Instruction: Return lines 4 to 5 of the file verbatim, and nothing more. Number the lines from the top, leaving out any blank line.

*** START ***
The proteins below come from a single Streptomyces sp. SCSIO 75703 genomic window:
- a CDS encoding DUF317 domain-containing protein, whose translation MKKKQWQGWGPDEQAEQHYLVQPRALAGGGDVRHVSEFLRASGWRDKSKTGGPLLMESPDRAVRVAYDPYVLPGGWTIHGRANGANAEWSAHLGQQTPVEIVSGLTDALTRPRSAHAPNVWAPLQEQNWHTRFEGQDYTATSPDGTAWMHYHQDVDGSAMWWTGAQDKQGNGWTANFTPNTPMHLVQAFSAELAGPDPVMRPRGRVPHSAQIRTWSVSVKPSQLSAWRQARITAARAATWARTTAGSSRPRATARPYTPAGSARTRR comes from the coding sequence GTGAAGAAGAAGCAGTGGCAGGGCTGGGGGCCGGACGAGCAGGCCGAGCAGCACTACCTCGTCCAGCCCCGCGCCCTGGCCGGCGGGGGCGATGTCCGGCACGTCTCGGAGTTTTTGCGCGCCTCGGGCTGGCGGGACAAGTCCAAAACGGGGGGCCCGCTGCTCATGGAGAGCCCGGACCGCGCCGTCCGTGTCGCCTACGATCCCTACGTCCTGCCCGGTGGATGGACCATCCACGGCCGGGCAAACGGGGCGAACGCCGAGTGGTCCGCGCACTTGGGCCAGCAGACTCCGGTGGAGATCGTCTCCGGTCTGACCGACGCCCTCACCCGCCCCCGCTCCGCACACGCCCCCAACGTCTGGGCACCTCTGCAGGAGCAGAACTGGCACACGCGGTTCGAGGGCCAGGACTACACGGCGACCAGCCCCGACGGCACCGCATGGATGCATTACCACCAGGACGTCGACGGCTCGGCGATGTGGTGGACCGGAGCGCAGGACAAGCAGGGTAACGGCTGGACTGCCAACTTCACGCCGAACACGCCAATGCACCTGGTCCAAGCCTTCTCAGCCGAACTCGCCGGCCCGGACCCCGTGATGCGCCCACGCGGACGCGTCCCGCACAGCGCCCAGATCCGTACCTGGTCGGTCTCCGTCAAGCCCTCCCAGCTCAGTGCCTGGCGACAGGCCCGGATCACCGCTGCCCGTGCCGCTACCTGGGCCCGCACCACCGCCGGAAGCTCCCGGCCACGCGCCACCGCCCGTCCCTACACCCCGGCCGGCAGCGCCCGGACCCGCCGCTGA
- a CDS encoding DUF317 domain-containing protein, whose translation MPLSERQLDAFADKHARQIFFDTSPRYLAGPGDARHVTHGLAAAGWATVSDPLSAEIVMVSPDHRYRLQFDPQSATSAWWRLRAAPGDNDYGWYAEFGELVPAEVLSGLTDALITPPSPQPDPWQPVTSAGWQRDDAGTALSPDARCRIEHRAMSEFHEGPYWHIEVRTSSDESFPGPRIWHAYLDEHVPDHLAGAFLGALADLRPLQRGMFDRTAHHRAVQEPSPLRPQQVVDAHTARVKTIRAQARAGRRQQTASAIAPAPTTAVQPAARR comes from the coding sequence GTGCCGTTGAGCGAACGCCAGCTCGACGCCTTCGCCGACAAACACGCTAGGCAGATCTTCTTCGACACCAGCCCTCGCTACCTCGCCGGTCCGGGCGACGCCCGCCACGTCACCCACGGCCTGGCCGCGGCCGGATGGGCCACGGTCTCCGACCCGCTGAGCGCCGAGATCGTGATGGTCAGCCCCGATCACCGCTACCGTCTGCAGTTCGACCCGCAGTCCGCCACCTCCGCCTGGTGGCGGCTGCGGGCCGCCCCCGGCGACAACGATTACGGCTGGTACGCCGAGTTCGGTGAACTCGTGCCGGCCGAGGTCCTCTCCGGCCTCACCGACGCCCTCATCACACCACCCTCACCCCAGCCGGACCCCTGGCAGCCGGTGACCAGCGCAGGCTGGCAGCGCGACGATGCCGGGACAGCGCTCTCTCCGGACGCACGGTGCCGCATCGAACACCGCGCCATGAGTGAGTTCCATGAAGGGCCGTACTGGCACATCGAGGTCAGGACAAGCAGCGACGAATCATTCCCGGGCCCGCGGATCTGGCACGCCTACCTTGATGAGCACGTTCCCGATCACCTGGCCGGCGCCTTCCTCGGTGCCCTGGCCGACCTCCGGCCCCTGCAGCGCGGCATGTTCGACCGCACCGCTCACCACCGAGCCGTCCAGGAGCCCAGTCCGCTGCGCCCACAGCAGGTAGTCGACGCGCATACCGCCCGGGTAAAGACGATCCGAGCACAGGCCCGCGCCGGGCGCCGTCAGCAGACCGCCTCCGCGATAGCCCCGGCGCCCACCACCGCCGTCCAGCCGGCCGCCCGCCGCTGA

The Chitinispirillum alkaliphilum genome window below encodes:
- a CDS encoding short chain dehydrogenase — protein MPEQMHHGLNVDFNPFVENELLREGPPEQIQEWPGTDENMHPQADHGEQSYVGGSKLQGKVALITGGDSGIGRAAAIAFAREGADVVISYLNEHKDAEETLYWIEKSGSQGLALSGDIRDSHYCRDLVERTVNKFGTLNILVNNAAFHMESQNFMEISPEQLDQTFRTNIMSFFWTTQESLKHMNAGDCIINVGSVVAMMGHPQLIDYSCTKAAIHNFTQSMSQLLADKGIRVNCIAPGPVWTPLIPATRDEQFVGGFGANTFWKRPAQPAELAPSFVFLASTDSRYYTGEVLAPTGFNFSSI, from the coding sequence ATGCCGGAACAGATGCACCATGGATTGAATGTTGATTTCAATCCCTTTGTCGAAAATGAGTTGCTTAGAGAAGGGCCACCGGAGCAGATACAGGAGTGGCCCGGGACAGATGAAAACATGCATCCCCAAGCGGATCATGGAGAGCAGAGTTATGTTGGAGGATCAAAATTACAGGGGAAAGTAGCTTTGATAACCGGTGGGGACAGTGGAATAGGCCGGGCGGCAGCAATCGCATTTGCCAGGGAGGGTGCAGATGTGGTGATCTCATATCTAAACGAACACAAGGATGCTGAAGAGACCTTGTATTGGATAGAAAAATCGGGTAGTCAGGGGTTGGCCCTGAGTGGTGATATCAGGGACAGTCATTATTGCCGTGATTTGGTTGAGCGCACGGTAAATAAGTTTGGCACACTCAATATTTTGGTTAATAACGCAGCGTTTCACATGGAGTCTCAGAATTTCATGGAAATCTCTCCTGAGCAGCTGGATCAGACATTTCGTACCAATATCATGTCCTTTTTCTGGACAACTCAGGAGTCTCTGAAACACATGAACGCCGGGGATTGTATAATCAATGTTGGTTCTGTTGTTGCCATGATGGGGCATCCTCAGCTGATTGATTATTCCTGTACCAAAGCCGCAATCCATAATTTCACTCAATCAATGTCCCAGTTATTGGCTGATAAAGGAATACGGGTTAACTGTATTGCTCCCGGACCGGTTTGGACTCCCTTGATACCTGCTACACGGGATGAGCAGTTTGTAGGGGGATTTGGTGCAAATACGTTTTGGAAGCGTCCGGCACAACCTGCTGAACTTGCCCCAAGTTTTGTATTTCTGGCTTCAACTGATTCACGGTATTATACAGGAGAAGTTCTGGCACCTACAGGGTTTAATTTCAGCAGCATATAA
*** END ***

The Chitinispirillum alkaliphilum genome window below encodes:
- a CDS encoding short chain dehydrogenase — protein MPEQMHHGLNVDFNPFVENELLREGPPEQIQEWPGTDENMHPQADHGEQSYVGGSKLQGKVALITGGDSGIGRAAAIAFAREGADVVISYLNEHKDAEETLYWIEKSGSQGLALSGDIRDSHYCRDLVERTVNKFGTLNILVNNAAFHMESQNFMEISPEQLDQTFRTNIMSFFWTTQESLKHMNAGDCIINVGSVVAMMGHPQLIDYSCTKAAIHNFTQSMSQLLADKGIRVNCIAPGPVWTPLIPATRDEQFVGGFGANTFWKRPAQPAELAPSFVFLASTDSRYYTGEVLAPTGFNFSSI, from the coding sequence ATGCCGGAACAGATGCACCATGGATTGAATGTTGATTTCAATCCCTTTGTCGAAAATGAGTTGCTTAGAGAAGGGCCACCGGAGCAGATACAGGAGTGGCCCGGGACAGATGAAAACATGCATCCCCAAGCGGATCATGGAGAGCAGAGTTATGTTGGAGGATCAAAATTACAGGGGAAAGTAGCTTTGATAACCGGTGGGGACAGTGGAATAGGCCGGGCGGCAGCAATCGCATTTGCCAGGGAGGGTGCAGATGTGGTGATCTCATATCTAAACGAACACAAGGATGCTGAAGAGACCTTGTATTGGATAGAAAAATCGGGTAGTCAGGGGTTGGCCCTGAGTGGTGATATCAGGGACAGTCATTATTGCCGTGATTTGGTTGAGCGCACGGTAAATAAGTTTGGCACACTCAATATTTTGGTTAATAACGCAGCGTTTCACATGGAGTCTCAGAATTTCATGGAAATCTCTCCTGAGCAGCTGGATCAGACATTTCGTACCAATATCATGTCCTTTTTCTGGACAACTCAGGAGTCTCTGAAACACATGAACGCCGGGGATTGTATAATCAATGTTGGTTCTGTTGTTGCCATGATGGGGCATCCTCAGCTGATTGATTATTCCTGTACCAAAGCCGCAATCCATAATTTCACTCAATCAATGTCCCAGTTATTGGCTGATAAAGGAATACGGGTTAACTGTATTGCTCCCGGACCGGTTTGGACTCCCTTGATACCTGCTACACGGGATGAGCAGTTTGTAGGGGGATTTGGTGCAAATACGTTTTGGAAGCGTCCGGCACAACCTGCTGAACTTGCCCCAAGTTTTGTATTTCTGGCTTCAACTGATTCACGGTATTATACAGGAGAAGTTCTGGCACCTACAGGGTTTAATTTCAGCAGCATATAA